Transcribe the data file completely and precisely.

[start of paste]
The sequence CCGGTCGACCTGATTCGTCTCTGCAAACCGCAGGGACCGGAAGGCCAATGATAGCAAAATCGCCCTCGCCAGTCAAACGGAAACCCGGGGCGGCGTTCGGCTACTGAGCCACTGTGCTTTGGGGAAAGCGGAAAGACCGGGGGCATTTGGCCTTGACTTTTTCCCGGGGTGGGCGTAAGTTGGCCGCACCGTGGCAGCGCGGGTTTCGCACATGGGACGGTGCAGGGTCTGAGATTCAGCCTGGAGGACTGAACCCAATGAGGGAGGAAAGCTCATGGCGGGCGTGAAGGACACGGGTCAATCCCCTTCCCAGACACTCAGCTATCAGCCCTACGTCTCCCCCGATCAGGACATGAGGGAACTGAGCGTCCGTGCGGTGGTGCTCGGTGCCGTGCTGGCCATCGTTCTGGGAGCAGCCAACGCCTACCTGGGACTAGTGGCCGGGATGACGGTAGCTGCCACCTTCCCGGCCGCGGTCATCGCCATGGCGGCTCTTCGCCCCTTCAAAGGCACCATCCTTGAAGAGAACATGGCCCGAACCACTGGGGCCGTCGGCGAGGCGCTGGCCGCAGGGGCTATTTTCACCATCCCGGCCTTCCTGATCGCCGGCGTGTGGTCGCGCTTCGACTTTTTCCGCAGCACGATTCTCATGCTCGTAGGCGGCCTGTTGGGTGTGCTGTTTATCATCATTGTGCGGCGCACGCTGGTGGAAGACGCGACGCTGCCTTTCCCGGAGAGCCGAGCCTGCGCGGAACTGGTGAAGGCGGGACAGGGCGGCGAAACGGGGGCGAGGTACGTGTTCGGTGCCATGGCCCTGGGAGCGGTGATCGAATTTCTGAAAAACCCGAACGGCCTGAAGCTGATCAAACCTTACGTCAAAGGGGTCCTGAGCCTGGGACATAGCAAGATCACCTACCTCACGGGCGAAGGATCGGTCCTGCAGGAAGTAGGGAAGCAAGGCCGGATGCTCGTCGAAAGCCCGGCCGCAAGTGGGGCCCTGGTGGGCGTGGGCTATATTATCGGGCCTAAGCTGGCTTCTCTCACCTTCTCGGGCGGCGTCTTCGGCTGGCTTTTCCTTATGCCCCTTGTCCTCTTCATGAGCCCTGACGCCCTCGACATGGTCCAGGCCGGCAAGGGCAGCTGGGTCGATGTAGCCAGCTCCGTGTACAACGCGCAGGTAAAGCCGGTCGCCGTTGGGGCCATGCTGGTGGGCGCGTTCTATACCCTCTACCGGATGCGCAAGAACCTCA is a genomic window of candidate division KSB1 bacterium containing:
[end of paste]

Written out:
The sequence CCGGTCGACCTGATTCGTCTCTGCAAACCGCAGGGACCGGAAGGCCAATGATAGCAAAATCGCCCTCGCCAGTCAAACGGAAACCCGGGGCGGCGTTCGGCTACTGAGCCACTGTGCTTTGGGGAAAGCGGAAAGACCGGGGGCATTTGGCCTTGACTTTTTCCCGGGGTGGGCGTAAGTTGGCCGCACCGTGGCAGCGCGGGTTTCGCACATGGGACGGTGCAGGGTCTGAGATTCAGCCTGGAGGACTGAACCCAATGAGGGAGGAAAGCTCATGGCGGGCGTGAAGGACACGGGTCAATCCCCTTCCCAGACACTCAGCTATCAGCCCTACGTCTCCCCCGATCAGGACATGAGGGAACTGAGCGTCCGTGCGGTGGTGCTCGGTGCCGTGCTGGCCATCGTTCTGGGAGCAGCCAACGCCTACCTGGGACTAGTGGCCGGGATGACGGTAGCTGCCACCTTCCCGGCCGCGGTCATCGCCATGGCGGCTCTTCGCCCCTTCAAAGGCACCATCCTTGAAGAGAACATGGCCCGAACCACTGGGGCCGTCGGCGAGGCGCTGGCCGCAGGGGCTATTTTCACCATCCCGGCCTTCCTGATCGCCGGCGTGTGGTCGCGCTTCGACTTTTTCCGCAGCACGATTCTCATGCTCGTAGGCGGCCTGTTGGGTGTGCTGTTTATCATCATTGTGCGGCGCACGCTGGTGGAAGACGCGACGCTGCCTTTCCCGGAGAGCCGAGCCTGCGCGGAACTGGTGAAGGCGGGACAGGGCGGCGAAACGGGGGCGAGGTACGTGTTCGGTGCCATGGCCCTGGGAGCGGTGATCGAATTTCTGAAAAACCCGAACGGCCTGAAGCTGATCAAACCTTACGTCAAAGGGGTCCTGAGCCTGGGACATAGCAAGATCACCTACCTCACGGGCGAAGGATCGGTCCTGCAGGAAGTAGGGAAGCAAGGCCGGATGCTCGTCGAAAGCCCGGCCGCAAGTGGGGCCCTGGTGGGCGTGGGCTATATTATCGGGCCTAAGCTGGCTTCTCTCACCTTCTCGGGCGGCGTCTTCGGCTGGCTTTTCCTTATGCCCCTTGTCCTCTTCATGAGCCCTGACGCCCTCGACATGGTCCAGGCCGGCAAGGGCAGCTGGGTCGATGTAGCCAGCTCCGTGTACAACGCGCAGGTAAAGCCGGTCGCCGTTGGGGCCATGCTGGTGGGCGCGTTCTATACCCTCTACCGGATGCGCAAGAACCTCA is a genomic window of candidate division KSB1 bacterium containing: